Tests results finally came back in the following days that told us Abby was fighting sepsis, a very serious illness. Consultants explained it in layman terms to us. One of Abby’s complaints in the preceding weeks was a sore throat. The results confirmed this was the bacteria Streptococcus (StrepA). It had careered through her already weakened body, squirreled its way into her blood and was attacking her. Her body had responded abnormally to the infection and caused sepsis. I tried to process it. She was not suffering from some unheard of disease. Or, god forbid, the dreaded C word. A sore throat caused this ?! I couldn’t get my head around it. Still can’t, to be honest.
Throughout, the medical staff were amazing and to this day I am indebted to the A&E doctors who acted swiftly and knowledgeably. We were told it was a “wait and see” situation, as the bug was particularly nasty and it was still travelling around her body in her blood. It was possibly going to settle on a joint or a bone. Two days passed where Abby didn’t pass any urine. When she did, it was the darkest brown you can imagine. Her face became swollen and the skin peeled off her feet. Consultants and specialists came and went.
Finally, on the 17th October, three days in, Abby awoke hungry and smiling. My girl was back. Apart from “her numbers” going haywire once or twice, my brave girls spirit was far from broken and thereafter, with the help of medicine and fluids, she continued to get better and better. She even started asking the nurses at night when the ward lights were going off coz she needs her sleep you know! After 14 nights in hospital (some in isolation and thankfully none in ICU), we were given the OK to go home. The dreaded canula was finally removed from her arm and we made our way home. Abby asked if there might perhaps be flags in the street for her :))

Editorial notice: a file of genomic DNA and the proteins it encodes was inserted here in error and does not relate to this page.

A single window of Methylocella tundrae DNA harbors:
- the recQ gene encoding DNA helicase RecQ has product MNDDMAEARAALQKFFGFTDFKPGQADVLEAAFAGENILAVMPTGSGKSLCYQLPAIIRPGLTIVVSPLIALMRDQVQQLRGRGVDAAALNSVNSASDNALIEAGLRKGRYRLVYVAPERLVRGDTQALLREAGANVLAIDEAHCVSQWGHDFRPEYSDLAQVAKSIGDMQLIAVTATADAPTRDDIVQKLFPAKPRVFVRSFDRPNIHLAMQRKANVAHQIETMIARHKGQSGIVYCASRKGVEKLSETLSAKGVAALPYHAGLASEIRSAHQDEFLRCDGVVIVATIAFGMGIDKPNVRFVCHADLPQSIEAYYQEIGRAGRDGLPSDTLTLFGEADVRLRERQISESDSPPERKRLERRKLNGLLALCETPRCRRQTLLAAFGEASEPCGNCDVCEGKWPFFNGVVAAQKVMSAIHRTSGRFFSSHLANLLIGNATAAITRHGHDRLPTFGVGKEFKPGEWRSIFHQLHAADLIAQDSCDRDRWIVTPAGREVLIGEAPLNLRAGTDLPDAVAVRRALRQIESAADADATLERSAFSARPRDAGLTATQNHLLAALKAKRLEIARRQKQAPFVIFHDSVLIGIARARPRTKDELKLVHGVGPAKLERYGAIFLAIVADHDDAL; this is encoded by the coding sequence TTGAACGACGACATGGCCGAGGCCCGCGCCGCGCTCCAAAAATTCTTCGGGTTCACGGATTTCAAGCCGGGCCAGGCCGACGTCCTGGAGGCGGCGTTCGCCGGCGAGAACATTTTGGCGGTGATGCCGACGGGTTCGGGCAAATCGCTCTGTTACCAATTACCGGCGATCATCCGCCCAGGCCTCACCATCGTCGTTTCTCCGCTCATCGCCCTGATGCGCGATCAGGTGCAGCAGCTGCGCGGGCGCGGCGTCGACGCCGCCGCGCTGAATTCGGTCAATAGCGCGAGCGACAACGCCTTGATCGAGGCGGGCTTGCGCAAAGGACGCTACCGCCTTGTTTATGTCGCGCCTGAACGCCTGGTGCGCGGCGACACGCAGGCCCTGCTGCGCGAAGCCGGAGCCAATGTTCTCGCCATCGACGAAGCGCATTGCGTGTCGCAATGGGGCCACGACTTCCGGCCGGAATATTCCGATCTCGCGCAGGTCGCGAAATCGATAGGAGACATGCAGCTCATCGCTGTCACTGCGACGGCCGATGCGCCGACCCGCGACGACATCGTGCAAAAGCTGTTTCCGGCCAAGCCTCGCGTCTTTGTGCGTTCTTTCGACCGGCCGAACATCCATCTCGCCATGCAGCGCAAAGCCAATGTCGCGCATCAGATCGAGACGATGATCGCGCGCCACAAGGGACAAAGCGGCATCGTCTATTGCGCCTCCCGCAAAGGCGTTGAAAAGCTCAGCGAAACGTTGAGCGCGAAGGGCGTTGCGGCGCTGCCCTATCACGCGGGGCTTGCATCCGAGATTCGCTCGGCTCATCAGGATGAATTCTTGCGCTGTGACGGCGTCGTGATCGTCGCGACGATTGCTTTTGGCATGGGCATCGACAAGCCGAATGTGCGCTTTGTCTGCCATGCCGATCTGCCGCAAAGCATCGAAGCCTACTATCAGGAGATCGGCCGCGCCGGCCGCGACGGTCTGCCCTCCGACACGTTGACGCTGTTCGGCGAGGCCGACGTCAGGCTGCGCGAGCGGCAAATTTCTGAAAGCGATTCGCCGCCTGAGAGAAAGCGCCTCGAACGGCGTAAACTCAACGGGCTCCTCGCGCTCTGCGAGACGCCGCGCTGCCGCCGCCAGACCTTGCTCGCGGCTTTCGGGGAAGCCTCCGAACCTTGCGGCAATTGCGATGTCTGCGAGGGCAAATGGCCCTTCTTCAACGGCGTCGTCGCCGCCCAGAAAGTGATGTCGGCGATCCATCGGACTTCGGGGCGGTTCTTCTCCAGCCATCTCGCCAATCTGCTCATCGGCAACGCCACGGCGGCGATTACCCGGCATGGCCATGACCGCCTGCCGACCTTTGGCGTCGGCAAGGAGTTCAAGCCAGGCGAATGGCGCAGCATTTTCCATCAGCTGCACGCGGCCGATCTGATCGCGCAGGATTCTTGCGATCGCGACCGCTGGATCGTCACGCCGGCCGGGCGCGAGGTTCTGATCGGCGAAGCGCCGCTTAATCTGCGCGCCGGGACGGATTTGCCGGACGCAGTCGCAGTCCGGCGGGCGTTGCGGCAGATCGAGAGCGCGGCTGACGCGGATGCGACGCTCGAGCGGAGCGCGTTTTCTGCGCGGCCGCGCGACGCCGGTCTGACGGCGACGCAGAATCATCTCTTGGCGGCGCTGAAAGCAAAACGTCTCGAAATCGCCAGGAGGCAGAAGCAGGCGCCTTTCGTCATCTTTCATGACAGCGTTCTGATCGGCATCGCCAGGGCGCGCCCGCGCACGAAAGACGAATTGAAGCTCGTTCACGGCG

My amazing wee girl is now in rehabilitation and bouncing back with amazing vigour. We keep a daily check on her fluid and calorie intake. She has nearly regained all of the 7lbs lost in weight and is slowly building her energy levels. She still has weekly blood tests and hospital visits and we will be under the care of a consultant paed for the next two years. Her liver function continues to be abnormal. We are awaiting the next consultant’s appointment to discuss the implications of this. She has days where she is incredibly fatigued and gets frustrated and lashing out. She sometimes has nightmares. She is still doing half days at school and even then can sometimes spend part of her time in the medical room with her sister reading to her to relax. I’m told it can take somewhere in the region of 18-24 months for her to rehabilitate fully. I’ve had moments where I’ve beat myself up about not recognising the severity of the situation sooner. Had I known the signs of sepsis, I would’ve gone to A&E much sooner. But you believe the medical advice you are given. And three times I was told it was just a virus. I’ll not be so quick to dismiss my gut feeling in future. I get scared every time Abby complains now and if I could, I’d wrap her up and keep her with me day and night. We feel extremely blessed to have such a positive end to our story. (Sepsis and Children)
Source: by Karen Reilly (Abby's mother)